This website is partially compliant with the Web Content Accessibility Guidelines version 2.1 AA standard, due to the non-compliances listed below.
Issues with text
Some link text doesn’t make sense when read on its own (for example, ‘read here’).
We plan to fix the existing links by September 2020. When we publish new content we will make sure link text meets accessibility standards.
Issues with PDFs and other documents
Many of our older PDFs, Word, Excel and PowerPoint documents don’t meet accessibility standards. For example, they may not be marked up so they are accessible to a screen reader.
The accessibility regulations don’t require us to fix PDFs or other documents published before 23 September 2018 if they’re not essential to providing our services. For example, we don’t plan to fix older research reports.
Any new PDFs or Word documents we publish will meet accessibility standards.
Issues with images, video and audio
Some of our older videos may not feature captions.
Many of our videos are embedded from YouTube and may feature labelling from YouTube itself, which is incorrect or not sufficiently descriptive – you can visit our YouTube channel to see more of our videos
Issues with interactive tools and transactions
Some of our interactive forms may be difficult to navigate using a keyboard or screen reader software.
Our forms are built and hosted through third party software and ‘skinned’ to look like our website.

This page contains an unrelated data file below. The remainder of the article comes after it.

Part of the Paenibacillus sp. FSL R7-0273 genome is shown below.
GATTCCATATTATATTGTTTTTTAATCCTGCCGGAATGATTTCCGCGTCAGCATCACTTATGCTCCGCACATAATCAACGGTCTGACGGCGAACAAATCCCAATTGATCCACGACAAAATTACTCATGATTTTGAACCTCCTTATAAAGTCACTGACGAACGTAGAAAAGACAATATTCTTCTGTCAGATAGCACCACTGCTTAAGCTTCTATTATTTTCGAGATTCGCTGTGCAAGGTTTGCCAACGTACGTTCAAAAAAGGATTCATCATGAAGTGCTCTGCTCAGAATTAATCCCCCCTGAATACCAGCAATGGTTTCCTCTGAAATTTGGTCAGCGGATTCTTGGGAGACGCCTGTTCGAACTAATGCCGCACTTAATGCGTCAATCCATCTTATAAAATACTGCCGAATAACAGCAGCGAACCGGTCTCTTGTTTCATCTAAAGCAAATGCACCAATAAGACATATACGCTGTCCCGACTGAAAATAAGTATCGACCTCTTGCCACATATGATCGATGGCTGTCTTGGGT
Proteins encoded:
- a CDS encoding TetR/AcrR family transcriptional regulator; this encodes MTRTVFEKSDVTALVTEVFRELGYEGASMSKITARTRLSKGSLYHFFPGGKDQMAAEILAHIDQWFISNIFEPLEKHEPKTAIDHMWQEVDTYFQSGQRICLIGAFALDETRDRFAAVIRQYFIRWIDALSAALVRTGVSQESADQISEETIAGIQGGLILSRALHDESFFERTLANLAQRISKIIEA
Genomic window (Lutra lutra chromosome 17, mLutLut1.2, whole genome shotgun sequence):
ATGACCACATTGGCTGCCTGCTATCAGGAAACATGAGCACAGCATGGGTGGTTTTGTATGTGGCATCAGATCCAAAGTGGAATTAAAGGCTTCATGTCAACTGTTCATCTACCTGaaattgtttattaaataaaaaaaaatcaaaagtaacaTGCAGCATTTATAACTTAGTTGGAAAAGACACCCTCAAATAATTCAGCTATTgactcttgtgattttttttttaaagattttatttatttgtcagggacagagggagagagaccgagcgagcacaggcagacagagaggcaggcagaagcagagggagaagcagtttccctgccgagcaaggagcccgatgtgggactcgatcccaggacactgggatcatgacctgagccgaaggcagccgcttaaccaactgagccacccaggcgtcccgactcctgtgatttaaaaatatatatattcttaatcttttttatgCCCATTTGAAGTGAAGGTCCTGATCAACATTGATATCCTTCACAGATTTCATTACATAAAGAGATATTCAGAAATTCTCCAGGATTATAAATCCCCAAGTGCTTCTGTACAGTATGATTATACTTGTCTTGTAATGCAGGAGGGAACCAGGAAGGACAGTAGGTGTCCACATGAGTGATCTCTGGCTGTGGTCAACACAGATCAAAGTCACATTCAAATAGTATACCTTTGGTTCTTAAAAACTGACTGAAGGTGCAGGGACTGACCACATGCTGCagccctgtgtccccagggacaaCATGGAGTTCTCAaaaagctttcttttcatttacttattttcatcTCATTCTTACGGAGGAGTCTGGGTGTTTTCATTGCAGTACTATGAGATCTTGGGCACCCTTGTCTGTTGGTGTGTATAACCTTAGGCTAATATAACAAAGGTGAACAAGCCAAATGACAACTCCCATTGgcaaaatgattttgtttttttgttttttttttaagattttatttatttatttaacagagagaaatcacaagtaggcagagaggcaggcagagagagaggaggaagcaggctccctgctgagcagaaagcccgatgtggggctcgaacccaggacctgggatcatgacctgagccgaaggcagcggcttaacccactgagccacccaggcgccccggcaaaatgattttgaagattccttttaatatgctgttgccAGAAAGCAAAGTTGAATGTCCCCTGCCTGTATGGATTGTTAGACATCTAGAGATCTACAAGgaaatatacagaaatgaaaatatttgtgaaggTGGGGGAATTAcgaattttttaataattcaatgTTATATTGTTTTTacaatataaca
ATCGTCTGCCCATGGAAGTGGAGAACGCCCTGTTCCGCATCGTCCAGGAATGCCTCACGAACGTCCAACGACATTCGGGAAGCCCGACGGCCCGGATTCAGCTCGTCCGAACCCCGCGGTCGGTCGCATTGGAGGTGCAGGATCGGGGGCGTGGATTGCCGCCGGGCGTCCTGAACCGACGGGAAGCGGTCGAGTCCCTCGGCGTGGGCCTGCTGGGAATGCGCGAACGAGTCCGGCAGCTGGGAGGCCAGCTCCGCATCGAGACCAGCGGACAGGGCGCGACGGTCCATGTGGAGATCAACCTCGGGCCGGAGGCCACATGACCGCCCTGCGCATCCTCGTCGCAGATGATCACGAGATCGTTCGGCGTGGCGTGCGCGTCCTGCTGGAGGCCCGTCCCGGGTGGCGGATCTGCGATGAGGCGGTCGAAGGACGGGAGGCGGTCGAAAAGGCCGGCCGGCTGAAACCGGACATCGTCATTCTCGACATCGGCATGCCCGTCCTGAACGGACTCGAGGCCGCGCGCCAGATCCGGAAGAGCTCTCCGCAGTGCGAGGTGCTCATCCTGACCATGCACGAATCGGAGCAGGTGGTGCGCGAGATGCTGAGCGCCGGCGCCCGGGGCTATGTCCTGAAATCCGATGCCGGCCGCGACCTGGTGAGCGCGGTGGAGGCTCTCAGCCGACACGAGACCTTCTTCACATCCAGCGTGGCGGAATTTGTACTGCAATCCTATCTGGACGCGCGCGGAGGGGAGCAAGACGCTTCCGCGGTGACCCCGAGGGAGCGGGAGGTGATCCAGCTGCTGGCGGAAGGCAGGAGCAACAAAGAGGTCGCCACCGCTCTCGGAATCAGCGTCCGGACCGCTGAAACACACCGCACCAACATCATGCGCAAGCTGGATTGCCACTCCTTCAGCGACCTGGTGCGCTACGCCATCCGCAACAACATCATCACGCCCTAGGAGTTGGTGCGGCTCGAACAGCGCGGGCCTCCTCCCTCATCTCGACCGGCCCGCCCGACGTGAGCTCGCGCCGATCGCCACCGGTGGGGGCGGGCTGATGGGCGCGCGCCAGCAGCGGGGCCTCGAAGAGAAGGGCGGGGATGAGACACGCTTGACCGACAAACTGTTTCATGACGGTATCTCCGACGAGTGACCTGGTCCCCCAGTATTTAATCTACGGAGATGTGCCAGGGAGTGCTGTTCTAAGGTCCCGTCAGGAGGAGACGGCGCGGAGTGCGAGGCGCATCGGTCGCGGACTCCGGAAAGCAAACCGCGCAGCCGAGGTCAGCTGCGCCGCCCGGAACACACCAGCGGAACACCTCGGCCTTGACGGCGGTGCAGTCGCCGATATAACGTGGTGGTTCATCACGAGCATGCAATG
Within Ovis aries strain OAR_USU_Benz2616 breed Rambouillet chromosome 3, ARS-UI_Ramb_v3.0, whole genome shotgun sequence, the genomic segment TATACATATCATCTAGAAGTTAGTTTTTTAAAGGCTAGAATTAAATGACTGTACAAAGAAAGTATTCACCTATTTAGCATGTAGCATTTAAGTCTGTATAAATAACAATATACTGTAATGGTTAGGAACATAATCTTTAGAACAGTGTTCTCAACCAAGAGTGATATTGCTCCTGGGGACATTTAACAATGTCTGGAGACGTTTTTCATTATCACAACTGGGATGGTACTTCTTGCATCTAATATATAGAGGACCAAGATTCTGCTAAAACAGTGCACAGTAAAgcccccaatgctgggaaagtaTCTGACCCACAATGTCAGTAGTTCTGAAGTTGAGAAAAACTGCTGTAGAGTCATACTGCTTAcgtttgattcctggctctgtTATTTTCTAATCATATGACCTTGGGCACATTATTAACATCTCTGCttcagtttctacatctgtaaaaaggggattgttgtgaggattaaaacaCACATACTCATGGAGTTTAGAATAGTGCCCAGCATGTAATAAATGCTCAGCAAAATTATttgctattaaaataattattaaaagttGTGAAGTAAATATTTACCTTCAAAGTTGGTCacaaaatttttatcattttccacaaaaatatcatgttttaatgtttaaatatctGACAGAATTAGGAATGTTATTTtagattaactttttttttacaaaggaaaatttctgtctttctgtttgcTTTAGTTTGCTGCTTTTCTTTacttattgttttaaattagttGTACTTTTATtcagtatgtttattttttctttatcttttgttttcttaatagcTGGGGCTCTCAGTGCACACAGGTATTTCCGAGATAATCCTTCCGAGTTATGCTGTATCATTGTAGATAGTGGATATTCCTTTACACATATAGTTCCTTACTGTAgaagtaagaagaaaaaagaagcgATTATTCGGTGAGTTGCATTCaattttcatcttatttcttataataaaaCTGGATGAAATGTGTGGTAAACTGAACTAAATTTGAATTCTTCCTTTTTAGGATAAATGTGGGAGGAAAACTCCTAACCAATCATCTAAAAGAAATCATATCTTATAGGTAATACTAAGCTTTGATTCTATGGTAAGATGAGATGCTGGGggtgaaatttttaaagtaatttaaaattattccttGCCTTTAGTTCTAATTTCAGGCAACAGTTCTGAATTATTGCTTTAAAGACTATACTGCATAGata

Our interactive infographics are difficult to navigate using just a keyboard and screen reader software:
- Disability: what does the pay gap look like?
- Ethnicity: what does the pay gap look like?
- Gender: what does the pay gap look like?
- Timeline of our achievements
We’ve assessed the cost of fixing these issues and believe that doing so now would be a disproportionate burden within the meaning of the accessibility regulations.
We do offer alternative formats. If you need information on this website in a different format please contact our general enquiries team.
We will make another assessment when we next do a major redevelopment of the website, likely to be before the end of 2020.
How we tested this website
This website was last tested on 8 February 2019 by the Digital Accessibility Centre (DAC).
When deciding on a sample of pages to test, we chose based on:
- our most popular pages
- pages we had already been told about through feedback from people using the website
- pages that gave a good example of each one of our templates
- some pages including images, multimedia content and interactive elements
- some pages including web forms
They tested our main website www.equalityhumanrights.com.
You can read the full accessibility test report (2.1MB, PDF).
What we're doing to improve accessibility
The issues identified in the Digital Accessibility Centre report (above) are being resolved actively.
Lessons learned from this report are being taken forward when we next do a major redevelopment of the website, likely to be before the end of 2020.
This statement was prepared on 4 October 2016. It was last updated on 19 September 2019.
Last updated: 02 Oct 2019